Installing JavaFX

In this article, I walk through installing JavaFX such that you’ll be able to run JavaFX applications on your local machine and running JavaFX programs in IntelliJ.

You can find a guide for installing and using JavaFX in IntelliJ here. You can see how to add JavaFX to an existing Gradle project in IntelliJ here. Note that this requires the use of a module-info class, which we will talk about in this article.

JDK and JavaFX version numbers

For this class, I will be using JavaFX 17.0.9, along with JDK 17.0.9.

First, be aware that your JavaFX version and JDK version numbers should match. For instance, if you were using, say, JDK 21.0.1, you should also use JavaFX 21.0.1 in your development. JDK can run older versions of JavaFX, but a JDK cannot run a later version of JavaFX. For example, JDK 17.0.8 cannot run programs built with JavaFX 17.0.9

JDK 17.0.9

You can download the installer for Java 17.0.9 here - Be aware that the installer will typically update any older jdk 17 version (so if, for example, you are already running 17.0.8, this will update that to 17.0.9).

JavaFX 17.0.9

JavaFX can be downloaded here -

Be aware, you will need to select the version you want from the dropdown:


Make sure you select JavaFX 17.0.9 if following this guide, then download the appropriate SDK (not jmods) for your operating system/processor combination.

Setting JavaFX environment variables

It is recommended, though not required, to setup a system variable to help use JavaFX.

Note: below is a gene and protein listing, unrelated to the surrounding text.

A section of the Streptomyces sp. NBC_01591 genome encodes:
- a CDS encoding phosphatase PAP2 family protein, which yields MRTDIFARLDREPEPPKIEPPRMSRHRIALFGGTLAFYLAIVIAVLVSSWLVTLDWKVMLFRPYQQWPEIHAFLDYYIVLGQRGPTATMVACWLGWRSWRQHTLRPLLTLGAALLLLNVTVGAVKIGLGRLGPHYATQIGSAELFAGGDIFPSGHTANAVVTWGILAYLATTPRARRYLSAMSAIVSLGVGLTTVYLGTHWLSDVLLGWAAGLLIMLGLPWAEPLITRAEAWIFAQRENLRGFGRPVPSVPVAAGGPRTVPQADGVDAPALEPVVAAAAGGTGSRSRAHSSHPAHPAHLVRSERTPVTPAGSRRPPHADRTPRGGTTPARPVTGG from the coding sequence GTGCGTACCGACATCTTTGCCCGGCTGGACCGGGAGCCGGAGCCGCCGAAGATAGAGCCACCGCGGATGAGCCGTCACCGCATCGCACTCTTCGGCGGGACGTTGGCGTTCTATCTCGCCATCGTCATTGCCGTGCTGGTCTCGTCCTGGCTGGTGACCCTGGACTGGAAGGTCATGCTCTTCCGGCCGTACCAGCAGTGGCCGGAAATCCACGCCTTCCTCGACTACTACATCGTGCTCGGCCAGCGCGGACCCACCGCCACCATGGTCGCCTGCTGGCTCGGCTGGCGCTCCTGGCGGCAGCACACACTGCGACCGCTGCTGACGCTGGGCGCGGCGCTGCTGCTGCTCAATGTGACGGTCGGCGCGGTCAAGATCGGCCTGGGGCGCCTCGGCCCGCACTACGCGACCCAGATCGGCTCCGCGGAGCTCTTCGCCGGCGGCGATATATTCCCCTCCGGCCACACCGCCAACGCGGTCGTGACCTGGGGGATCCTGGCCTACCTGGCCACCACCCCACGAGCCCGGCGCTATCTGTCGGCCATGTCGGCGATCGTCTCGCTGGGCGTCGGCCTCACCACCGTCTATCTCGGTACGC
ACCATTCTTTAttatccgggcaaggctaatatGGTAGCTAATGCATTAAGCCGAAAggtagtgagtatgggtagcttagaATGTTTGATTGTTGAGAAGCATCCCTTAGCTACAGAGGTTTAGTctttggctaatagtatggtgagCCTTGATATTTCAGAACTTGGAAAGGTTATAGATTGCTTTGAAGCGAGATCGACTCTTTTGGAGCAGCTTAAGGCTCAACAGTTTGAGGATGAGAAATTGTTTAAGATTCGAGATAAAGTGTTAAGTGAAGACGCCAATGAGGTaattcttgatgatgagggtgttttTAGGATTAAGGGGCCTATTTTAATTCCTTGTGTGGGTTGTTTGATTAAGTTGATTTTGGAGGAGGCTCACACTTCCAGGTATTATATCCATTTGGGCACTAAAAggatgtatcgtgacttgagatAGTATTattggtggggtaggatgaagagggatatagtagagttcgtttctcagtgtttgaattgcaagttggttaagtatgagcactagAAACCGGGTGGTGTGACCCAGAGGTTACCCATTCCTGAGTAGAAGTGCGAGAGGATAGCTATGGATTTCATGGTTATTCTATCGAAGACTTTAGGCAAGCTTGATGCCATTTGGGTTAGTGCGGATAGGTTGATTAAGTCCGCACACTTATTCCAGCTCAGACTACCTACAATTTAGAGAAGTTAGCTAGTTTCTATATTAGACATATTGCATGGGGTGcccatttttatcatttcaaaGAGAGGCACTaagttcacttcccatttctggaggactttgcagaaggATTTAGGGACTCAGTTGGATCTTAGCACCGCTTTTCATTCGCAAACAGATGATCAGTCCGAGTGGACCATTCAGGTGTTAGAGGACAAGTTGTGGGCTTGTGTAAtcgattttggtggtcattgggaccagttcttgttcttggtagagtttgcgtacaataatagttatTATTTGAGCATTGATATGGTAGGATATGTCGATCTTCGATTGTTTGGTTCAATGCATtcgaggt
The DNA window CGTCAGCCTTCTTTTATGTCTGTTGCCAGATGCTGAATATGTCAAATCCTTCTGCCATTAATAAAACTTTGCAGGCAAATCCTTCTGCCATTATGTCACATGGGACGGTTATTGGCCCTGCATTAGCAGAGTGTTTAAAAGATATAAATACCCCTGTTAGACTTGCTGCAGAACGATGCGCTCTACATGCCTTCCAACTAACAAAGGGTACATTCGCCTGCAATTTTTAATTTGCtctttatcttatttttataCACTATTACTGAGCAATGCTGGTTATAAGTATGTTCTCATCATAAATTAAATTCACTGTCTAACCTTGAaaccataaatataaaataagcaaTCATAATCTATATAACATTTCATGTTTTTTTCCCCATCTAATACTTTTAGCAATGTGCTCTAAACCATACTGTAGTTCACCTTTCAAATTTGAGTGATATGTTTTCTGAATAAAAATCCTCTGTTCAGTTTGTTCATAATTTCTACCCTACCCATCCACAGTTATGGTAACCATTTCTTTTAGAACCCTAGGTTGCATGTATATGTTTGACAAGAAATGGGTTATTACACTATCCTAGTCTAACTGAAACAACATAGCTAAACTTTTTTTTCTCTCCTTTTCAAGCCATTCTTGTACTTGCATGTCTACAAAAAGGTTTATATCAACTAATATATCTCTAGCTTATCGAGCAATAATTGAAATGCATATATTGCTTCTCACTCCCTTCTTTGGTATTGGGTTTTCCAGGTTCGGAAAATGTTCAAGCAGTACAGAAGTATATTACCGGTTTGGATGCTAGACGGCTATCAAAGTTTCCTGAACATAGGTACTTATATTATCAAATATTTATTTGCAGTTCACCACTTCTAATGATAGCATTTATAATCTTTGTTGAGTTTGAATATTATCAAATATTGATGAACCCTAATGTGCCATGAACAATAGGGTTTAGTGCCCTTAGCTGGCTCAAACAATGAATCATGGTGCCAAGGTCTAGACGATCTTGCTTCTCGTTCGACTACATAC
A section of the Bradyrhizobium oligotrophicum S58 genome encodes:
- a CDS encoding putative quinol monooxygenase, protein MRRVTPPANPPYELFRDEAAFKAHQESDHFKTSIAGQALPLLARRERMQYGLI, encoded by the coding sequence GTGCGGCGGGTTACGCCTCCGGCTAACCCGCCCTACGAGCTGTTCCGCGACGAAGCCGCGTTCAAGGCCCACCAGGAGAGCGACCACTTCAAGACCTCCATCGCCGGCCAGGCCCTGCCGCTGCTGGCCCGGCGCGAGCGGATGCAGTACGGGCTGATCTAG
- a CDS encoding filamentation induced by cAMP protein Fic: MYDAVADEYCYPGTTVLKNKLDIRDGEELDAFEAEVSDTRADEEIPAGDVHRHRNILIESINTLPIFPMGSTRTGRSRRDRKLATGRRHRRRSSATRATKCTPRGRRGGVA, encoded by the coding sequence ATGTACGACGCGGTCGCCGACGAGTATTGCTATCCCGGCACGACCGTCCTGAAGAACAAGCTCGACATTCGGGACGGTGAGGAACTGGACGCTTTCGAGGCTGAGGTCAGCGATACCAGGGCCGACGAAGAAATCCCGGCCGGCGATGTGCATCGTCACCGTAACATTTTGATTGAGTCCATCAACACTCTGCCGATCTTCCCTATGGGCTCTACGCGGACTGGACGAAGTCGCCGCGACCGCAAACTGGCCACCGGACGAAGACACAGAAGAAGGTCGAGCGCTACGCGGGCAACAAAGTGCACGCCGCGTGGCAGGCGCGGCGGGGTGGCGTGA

First, find where your JavaFX installed, and specifically find the lib folder inside of the folder javafx-sdk-17.0.9

On Linux/Mac, you can run the following command, replacing path/to with the path to your javafx-sdk-17.0.9 folder.

export PATH_TO_FX=path/to/javafx-sdk-17.0.9/lib

On Windows, you can use the following command, replacing path/to with the path to your javafx-sdk-17.0.9 folder

set PATH_TO_FX="path\to\javafx-sdk-21.0.1\lib"


JavaFX is not added like a dependency in Gradle. Rather, it is added as a plug-in. As such, here is an example build.gradle that sets up to use JavaFX 17.0.9.

plugins {
    id 'java'
    id 'application'
    id 'org.openjfx.javafxplugin' version '0.1.0'

javafx {
    version = '17.0.9'
    modules = ['javafx.controls', 'javafx.fxml']

repositories {

dependencies {
    testImplementation platform('org.junit:junit-bom:5.9.1')
    testImplementation 'org.junit.jupiter:junit-jupiter'

test {

Be aware that you will still need to install JavaFX manually, as well as use VM Arguments to run JavaFX applications.

VM Arguments

To run a JavaFX Application in IntelliJ, you’ll need to add VM Arguments to the run configuration. To do this, go to Run Configurations, select the application file you want to run, and then you need to select “modify options” and turn on VM Arguments:


Then, set the VM Arguments to:

On Mac/Linux:

--module-path $PATH_TO_FX --add-modules javafx.controls,javafx.fxml

On Windows:

--module-path %PATH_TO_FX% --add-modules javafx.controls,javafx.fxml

Do NOT add any extra spaces, such as adding a space after the comma after javafx.controls.

At this point, you should be able to run the file.

Running without VM Arguments

If you run a JavaFX Application without the VM Arguments, you’ll get the following error message:

JavaFX runtime components are missing, and are required to run this application

And the application will not run. So make sure you set the VM Arguments up correctly. If you are still getting this error after setting VM arguments, make sure you are using the path to the lib folder inside of your JavaFX folder, not the JavaFX folder itself, in the VM Arguments.

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